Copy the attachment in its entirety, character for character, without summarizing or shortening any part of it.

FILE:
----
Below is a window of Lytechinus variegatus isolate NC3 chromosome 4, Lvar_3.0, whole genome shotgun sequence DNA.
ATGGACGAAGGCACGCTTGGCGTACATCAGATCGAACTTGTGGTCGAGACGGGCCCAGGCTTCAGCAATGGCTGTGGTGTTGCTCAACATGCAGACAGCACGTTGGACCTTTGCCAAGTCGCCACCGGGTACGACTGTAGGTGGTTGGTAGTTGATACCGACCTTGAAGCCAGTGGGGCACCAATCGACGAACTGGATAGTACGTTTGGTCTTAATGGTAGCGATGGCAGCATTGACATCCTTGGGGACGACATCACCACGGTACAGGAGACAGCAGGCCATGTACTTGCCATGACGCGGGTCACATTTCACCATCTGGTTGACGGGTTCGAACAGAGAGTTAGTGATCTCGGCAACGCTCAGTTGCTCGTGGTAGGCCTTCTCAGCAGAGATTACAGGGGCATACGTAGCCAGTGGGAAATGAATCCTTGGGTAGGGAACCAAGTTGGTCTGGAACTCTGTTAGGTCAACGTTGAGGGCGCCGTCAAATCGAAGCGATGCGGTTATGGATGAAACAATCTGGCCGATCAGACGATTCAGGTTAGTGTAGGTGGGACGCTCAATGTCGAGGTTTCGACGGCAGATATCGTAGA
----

Below is a window of Lytechinus variegatus isolate NC3 chromosome 4, Lvar_3.0, whole genome shotgun sequence DNA.
ATGGACGAAGGCACGCTTGGCGTACATCAGATCGAACTTGTGGTCGAGACGGGCCCAGGCTTCAGCAATGGCTGTGGTGTTGCTCAACATGCAGACAGCACGTTGGACCTTTGCCAAGTCGCCACCGGGTACGACTGTAGGTGGTTGGTAGTTGATACCGACCTTGAAGCCAGTGGGGCACCAATCGACGAACTGGATAGTACGTTTGGTCTTAATGGTAGCGATGGCAGCATTGACATCCTTGGGGACGACATCACCACGGTACAGGAGACAGCAGGCCATGTACTTGCCATGACGCGGGTCACATTTCACCATCTGGTTGACGGGTTCGAACAGAGAGTTAGTGATCTCGGCAACGCTCAGTTGCTCGTGGTAGGCCTTCTCAGCAGAGATTACAGGGGCATACGTAGCCAGTGGGAAATGAATCCTTGGGTAGGGAACCAAGTTGGTCTGGAACTCTGTTAGGTCAACGTTGAGGGCGCCGTCAAATCGAAGCGATGCGGTTATGGATGAAACAATCTGGCCGATCAGACGATTCAGGTTAGTGTAGGTGGGACGCTCAATGTCGAGGTTTCGACGGCAGATATCGTAGA